Boise State students and faculty are gearing up for one of the greatest educational adventures on the planet — or off, as the case may be.
An interdisciplinary research team representing several departments in the College of Arts and Sciences and the College of Engineering has been accepted into NASA’s Microgravity University 2011. The foundation of their study is the serious issue of bone density loss suffered by astronauts who endure long periods of weightlessness. Using the fluctuation of calcium molecules in bone cells as a real-time indicator, the team will collect information on the body’s response to the environmental stress of microgravity.
This is the third consecutive year Boise State teams have participated in Microgravity University and the first time one has been selected for the highly competitive, traditional undergraduate program, which challenges students to propose, design, fabricate, fly and evaluate a reduced gravity experiment that aligns with NASA’s mission.
The experiments will be conducted June 2-11 during Flight Week at the Johnson Space Center in Houston, Texas. The Boise State team will be joined by peers from Yale University, California Institute of Technology, California Polytechnic University, George Washington University, Utah State University, University of Washington, West Virginia University, University of Florida, Lehigh University, State University of New York at Buffalo, Oklahoma State University, Dartmouth College and Purdue University.
The Microgravity University experience includes hands-on experimental research, educational outreach, interaction with some of the world’s top technical minds, and test operations onboard the “Weightless Wonder.” The aircraft flies extreme parabolic maneuvers over the Gulf of Mexico, simulating hypergravity and microgravity, from two times the force on Earth to what you would feel walking on the moon and floating in the total vacuum of space. This environmental shift is the basis of Boise State’s investigation.
It is the culmination of nearly two years of work, particularly by team leader and senior Jake Forsberg (computer science), 2010 graduate Ben Davis (biology), and faculty advisors Robert Hay (electrical and computer engineering), Julie Oxford (biology) and Sondra Miller (civil engineering).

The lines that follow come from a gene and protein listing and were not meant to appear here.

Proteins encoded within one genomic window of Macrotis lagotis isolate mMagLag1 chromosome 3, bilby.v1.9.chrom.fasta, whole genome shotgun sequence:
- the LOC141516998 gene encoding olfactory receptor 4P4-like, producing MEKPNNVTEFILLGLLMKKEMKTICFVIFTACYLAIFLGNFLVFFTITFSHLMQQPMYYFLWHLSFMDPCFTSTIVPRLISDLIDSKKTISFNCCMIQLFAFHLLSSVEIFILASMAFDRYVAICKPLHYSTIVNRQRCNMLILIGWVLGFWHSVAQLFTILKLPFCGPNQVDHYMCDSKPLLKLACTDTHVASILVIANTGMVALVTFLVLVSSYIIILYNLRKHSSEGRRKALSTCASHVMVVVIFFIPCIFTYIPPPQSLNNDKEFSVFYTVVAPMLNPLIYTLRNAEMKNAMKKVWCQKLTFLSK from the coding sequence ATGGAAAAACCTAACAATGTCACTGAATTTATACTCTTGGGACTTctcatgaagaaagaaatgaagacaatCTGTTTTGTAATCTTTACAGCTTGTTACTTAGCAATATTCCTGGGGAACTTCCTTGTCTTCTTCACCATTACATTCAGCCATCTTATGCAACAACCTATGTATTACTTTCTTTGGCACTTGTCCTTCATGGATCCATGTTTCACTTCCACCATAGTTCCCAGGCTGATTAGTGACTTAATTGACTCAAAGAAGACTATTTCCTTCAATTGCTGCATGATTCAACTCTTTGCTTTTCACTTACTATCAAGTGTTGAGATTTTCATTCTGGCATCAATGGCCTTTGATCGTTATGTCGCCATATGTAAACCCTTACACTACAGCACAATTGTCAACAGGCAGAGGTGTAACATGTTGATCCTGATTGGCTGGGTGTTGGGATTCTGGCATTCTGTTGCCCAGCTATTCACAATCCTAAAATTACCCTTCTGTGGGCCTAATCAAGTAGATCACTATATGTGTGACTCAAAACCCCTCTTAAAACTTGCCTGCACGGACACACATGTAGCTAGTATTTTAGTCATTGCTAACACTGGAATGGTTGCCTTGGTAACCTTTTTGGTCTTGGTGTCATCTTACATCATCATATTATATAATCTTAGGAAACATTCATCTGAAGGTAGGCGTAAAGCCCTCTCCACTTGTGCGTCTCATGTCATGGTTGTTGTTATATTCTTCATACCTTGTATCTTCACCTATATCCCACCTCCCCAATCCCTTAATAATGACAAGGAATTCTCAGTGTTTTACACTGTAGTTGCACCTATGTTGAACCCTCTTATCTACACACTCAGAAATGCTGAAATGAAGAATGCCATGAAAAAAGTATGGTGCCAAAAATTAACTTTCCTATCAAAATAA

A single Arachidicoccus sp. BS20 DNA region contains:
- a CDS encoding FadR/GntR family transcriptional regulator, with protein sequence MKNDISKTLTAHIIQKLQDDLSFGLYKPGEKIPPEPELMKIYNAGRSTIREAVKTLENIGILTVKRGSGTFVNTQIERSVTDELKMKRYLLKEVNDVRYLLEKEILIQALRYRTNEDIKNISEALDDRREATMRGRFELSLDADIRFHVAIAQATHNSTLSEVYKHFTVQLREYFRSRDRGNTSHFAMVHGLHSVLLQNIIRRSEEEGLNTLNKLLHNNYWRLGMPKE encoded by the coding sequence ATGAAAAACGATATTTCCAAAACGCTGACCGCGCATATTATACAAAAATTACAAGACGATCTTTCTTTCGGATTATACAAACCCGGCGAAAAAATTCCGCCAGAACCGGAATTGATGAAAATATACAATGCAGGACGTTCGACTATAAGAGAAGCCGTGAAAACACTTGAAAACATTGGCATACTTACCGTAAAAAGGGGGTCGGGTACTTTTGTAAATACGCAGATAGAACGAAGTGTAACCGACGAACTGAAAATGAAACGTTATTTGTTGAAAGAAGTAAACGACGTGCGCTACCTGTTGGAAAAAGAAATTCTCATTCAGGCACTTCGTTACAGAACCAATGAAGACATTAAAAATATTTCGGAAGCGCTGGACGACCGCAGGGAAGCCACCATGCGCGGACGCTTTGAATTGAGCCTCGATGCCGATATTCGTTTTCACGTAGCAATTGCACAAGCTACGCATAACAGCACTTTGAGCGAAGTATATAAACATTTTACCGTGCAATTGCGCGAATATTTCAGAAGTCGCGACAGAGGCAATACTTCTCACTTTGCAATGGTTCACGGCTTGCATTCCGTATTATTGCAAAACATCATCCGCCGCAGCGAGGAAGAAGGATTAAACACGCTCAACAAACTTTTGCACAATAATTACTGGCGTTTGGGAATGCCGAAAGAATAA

“In order to prevent and treat the degradation of bone density, it’s crucial to identify regulatory mechanisms on the cellular level,” said Davis. “The science community has identified individual parts but not how the whole system works.”
With better understanding of that system will come guidelines to increase the efficacy of resistance exercise methods to stave off the unique stress that afflicts astronauts as well as those confined to extended bed rest.
“Bone density loss is not just a problem for people living on the International Space Station. It’s quite terrestrial as well,” said Hay, who believes the blend of expertise on the team is key to the experiment’s success and expansion. “Major advances in technology happen at the intersection of disciplines. It’s hard to step outside our narrow parts of the world, and this kind of collaboration forces us to look at things from a different perspective.”
Essential to the team’s dynamic perspective are its additional members, including senior Ron Pierce (electrical engineering), senior Travis Dean (mechanical engineering), junior Stephanie Frahs (chemistry), sophomore David Connolly (mechanical engineering), sophomore Dawn Mikelonis (biology), graduate student Ellen Rabenberg (materials science and engineering) and recent graduate and Microgravity University veteran Alex Miller (materials science and engineering). Initially advised by former Boise State engineering professor Vidya Nandikolla, the team now looks to faculty mentors Hay, Oxford and Miller as well as former NASA astronaut Barbara Morgan, who has used her role as Boise State’s distinguished educator in residence to inspire and help students across campus take advantage of NASA opportunities.
“Our 2011 Microgravity University team is looking at some basic biological questions in a new way, and a lot will be learned from their exploration,” Morgan said. “Like any good science, I hope it leads to more questions and opens doors for these students and those who will follow in their powerful footsteps.”